Thursday, October 14, 2010
This is what happens when you upload your SNPs online
Perhaps you've noticed lately that, amongst the myriad of anonymous IDs featured in my Eurogenes Genetic Ancestry Project updates, there are also 12 full names doing the rounds? Nope, I haven't outed some members by error. Those names belong to a bunch of scientists who, apparently, have nothing to hide as far as their genome-wide SNPs are concerned, since they've made their raw data zip files from 23andMe freely available online.
It's a good decision, I say, because it shows there's little to fear from releasing such data to the public. And these 12 should know, because they're experts in their fields, which include personal genomics. Feel free to check out their own project website : Genomes Unzipped.
Anyway, like I said, I co-opted their genomes into my work, and this is how they come out on my map of Europe + Caucasus (dimensions 1&2)...
So yeah, most of them are, at least genetically, fairly generic Northwestern Europeans, not that there's anything wrong with that. However, Vincent Plagnol looks like he comes from southern or western France (since he's with the French, but kind of pulling towards the Iberians), while Joe Pickrell probably has some Southern European ancestry. Dan Vorhaus is definitely either Jewish or Southern Italian, but which exactly?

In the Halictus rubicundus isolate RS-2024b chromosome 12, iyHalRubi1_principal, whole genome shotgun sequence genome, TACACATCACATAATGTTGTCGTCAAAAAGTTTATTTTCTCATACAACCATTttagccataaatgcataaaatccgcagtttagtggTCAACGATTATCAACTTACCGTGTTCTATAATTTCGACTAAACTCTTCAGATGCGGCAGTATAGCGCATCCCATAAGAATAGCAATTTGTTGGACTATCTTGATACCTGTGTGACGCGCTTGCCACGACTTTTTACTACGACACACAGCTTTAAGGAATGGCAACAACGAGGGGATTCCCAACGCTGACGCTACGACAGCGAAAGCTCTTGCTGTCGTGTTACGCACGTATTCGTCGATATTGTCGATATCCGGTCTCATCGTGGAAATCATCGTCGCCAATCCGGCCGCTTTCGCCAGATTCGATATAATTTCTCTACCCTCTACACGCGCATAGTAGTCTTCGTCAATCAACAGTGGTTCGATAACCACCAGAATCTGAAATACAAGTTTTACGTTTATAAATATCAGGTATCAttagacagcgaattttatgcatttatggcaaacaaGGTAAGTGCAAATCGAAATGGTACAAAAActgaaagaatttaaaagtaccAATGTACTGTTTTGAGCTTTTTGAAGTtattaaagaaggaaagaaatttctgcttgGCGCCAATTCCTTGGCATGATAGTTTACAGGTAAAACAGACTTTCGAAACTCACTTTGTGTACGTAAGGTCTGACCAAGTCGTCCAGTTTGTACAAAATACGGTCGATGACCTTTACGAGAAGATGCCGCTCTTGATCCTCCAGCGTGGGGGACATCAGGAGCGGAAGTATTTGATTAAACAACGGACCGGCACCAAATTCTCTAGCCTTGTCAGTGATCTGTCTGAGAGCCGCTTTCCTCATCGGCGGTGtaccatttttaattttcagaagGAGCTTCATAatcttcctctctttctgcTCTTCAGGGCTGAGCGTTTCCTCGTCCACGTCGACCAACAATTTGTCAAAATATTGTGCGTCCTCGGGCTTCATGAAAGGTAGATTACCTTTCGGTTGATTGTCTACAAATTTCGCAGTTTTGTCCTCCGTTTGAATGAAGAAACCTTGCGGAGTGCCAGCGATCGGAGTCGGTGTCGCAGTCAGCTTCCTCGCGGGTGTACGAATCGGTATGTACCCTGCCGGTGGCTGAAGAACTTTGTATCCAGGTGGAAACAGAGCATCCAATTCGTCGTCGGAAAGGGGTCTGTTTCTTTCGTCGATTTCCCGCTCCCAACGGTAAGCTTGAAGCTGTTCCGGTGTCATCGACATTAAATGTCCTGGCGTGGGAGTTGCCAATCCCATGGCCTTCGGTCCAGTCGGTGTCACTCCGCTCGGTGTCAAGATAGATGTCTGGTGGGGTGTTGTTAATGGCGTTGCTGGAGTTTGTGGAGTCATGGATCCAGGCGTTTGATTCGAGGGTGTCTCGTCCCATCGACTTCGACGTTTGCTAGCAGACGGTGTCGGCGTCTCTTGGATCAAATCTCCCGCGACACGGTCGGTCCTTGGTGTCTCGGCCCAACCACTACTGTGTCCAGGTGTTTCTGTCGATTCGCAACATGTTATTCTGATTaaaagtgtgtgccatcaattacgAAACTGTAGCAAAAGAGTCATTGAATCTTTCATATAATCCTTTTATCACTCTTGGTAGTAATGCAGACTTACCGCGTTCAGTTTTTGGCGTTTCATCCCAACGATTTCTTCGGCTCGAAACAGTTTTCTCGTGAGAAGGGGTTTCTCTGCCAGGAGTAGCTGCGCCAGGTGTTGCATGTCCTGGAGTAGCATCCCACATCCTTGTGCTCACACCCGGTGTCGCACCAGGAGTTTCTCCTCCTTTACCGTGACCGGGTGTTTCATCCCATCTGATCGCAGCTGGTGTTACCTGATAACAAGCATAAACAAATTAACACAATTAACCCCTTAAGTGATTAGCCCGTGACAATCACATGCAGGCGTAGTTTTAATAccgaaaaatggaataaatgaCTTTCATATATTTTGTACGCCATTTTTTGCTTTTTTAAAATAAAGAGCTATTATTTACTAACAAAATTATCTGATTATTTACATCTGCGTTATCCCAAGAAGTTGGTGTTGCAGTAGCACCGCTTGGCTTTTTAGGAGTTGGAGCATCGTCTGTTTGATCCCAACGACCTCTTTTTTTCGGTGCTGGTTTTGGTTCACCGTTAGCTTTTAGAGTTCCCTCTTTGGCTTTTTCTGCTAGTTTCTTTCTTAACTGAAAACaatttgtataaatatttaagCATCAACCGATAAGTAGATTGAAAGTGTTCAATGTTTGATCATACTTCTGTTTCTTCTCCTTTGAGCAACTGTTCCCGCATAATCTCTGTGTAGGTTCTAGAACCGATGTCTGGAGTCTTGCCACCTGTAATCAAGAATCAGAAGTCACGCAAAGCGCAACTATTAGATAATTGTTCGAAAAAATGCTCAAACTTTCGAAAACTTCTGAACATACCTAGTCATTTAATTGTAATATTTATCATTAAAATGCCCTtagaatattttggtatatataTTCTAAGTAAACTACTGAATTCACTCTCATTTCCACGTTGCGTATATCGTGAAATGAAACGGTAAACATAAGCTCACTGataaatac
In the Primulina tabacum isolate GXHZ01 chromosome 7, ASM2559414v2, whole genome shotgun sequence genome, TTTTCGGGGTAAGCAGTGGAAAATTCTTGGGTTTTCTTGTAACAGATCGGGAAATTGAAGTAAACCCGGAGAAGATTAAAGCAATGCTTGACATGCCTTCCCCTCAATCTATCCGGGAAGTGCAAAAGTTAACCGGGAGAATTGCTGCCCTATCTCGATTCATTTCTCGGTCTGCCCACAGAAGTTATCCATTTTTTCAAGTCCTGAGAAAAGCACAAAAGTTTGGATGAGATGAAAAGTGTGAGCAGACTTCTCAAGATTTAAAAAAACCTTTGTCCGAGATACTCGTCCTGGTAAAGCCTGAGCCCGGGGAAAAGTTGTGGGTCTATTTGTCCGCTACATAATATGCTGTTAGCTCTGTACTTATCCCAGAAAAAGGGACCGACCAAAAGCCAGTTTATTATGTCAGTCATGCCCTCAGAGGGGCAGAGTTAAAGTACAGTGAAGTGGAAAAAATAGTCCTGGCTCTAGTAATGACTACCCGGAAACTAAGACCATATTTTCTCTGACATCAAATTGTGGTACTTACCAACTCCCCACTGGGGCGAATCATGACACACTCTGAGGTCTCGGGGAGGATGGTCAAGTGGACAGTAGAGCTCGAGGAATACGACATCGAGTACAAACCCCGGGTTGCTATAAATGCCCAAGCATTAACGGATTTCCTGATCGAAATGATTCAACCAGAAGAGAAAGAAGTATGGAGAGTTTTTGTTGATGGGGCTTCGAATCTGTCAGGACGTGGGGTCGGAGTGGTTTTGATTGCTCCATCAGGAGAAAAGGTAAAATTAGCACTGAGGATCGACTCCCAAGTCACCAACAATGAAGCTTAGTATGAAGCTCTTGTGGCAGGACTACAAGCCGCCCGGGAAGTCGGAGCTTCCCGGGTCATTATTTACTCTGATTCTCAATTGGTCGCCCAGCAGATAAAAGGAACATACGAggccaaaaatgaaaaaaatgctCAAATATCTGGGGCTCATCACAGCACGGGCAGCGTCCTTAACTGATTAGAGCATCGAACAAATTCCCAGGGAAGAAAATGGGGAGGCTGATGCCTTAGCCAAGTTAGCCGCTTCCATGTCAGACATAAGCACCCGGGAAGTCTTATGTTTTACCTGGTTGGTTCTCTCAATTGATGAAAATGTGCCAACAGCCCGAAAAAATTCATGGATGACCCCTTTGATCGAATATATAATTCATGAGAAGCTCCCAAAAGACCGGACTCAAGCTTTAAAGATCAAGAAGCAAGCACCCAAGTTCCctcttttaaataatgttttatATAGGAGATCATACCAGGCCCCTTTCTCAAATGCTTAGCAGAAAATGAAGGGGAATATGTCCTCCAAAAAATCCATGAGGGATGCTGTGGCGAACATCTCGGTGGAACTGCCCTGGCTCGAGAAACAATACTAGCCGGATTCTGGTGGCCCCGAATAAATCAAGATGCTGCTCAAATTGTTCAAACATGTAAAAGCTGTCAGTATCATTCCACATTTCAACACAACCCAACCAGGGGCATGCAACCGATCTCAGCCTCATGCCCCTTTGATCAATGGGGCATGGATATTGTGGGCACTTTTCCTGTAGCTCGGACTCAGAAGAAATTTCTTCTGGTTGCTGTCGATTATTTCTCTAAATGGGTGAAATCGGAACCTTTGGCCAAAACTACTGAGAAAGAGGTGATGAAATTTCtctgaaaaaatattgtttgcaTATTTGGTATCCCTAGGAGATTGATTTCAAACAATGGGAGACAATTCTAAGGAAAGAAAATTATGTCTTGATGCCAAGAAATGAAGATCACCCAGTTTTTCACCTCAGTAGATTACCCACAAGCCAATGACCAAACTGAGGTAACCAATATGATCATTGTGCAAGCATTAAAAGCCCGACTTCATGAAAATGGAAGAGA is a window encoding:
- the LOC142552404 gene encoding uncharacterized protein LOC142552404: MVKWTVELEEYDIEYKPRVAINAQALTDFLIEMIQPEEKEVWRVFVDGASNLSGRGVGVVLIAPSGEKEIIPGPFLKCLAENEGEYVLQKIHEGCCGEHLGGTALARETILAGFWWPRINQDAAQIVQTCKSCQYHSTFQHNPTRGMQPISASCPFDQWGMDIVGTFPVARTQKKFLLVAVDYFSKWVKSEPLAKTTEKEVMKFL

In order to get a closer look at Dan's results, I check out dimensions 1&3, where the Ashkenazi individuals largely pull away from both the Southern Italian and Sephardi Jewish samples.
Yup, Dan is definitely of Ashkenazi descent. Joe, on the other hand, could pass for a Spaniard on that particular plot. So to investigate Senor Pickrell's ancestry a little further, I take a look at a few different combos of dimensions. In the end, he basically comes out like some of my American project members, who are largely of Western European descent, but with some Jewish and/or Southern European ancestry.